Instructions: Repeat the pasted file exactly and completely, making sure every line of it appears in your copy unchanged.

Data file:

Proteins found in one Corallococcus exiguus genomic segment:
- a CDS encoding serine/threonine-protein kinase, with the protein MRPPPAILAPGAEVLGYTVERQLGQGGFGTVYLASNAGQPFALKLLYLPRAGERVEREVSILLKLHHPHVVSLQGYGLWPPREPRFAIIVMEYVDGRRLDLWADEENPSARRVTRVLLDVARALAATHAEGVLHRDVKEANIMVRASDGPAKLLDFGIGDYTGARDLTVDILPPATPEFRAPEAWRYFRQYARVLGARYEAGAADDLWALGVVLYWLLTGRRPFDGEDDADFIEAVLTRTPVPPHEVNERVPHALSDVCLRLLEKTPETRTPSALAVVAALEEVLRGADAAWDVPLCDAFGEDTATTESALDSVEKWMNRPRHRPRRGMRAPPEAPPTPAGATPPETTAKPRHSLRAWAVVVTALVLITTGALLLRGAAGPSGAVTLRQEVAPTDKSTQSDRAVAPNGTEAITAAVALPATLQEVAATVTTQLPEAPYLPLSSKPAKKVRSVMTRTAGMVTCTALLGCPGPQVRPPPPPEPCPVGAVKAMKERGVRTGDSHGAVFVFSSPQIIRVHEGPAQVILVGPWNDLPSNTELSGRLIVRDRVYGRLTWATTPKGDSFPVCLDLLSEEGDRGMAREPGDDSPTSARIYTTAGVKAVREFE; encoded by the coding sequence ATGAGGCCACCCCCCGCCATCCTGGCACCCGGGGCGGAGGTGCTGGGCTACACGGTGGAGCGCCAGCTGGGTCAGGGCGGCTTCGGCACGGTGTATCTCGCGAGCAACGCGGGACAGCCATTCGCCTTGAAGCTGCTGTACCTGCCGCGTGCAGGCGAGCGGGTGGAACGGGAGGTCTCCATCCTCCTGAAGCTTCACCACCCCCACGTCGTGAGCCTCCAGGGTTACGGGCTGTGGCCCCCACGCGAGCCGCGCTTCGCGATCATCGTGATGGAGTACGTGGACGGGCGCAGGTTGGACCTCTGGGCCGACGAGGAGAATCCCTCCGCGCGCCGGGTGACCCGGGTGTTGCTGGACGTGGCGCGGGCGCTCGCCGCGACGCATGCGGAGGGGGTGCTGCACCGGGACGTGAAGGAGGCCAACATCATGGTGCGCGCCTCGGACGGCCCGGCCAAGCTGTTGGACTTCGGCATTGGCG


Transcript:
Proteins found in one Corallococcus exiguus genomic segment:
- a CDS encoding serine/threonine-protein kinase, with the protein MRPPPAILAPGAEVLGYTVERQLGQGGFGTVYLASNAGQPFALKLLYLPRAGERVEREVSILLKLHHPHVVSLQGYGLWPPREPRFAIIVMEYVDGRRLDLWADEENPSARRVTRVLLDVARALAATHAEGVLHRDVKEANIMVRASDGPAKLLDFGIGDYTGARDLTVDILPPATPEFRAPEAWRYFRQYARVLGARYEAGAADDLWALGVVLYWLLTGRRPFDGEDDADFIEAVLTRTPVPPHEVNERVPHALSDVCLRLLEKTPETRTPSALAVVAALEEVLRGADAAWDVPLCDAFGEDTATTESALDSVEKWMNRPRHRPRRGMRAPPEAPPTPAGATPPETTAKPRHSLRAWAVVVTALVLITTGALLLRGAAGPSGAVTLRQEVAPTDKSTQSDRAVAPNGTEAITAAVALPATLQEVAATVTTQLPEAPYLPLSSKPAKKVRSVMTRTAGMVTCTALLGCPGPQVRPPPPPEPCPVGAVKAMKERGVRTGDSHGAVFVFSSPQIIRVHEGPAQVILVGPWNDLPSNTELSGRLIVRDRVYGRLTWATTPKGDSFPVCLDLLSEEGDRGMAREPGDDSPTSARIYTTAGVKAVREFE; encoded by the coding sequence ATGAGGCCACCCCCCGCCATCCTGGCACCCGGGGCGGAGGTGCTGGGCTACACGGTGGAGCGCCAGCTGGGTCAGGGCGGCTTCGGCACGGTGTATCTCGCGAGCAACGCGGGACAGCCATTCGCCTTGAAGCTGCTGTACCTGCCGCGTGCAGGCGAGCGGGTGGAACGGGAGGTCTCCATCCTCCTGAAGCTTCACCACCCCCACGTCGTGAGCCTCCAGGGTTACGGGCTGTGGCCCCCACGCGAGCCGCGCTTCGCGATCATCGTGATGGAGTACGTGGACGGGCGCAGGTTGGACCTCTGGGCCGACGAGGAGAATCCCTCCGCGCGCCGGGTGACCCGGGTGTTGCTGGACGTGGCGCGGGCGCTCGCCGCGACGCATGCGGAGGGGGTGCTGCACCGGGACGTGAAGGAGGCCAACATCATGGTGCGCGCCTCGGACGGCCCGGCCAAGCTGTTGGACTTCGGCATTGGCG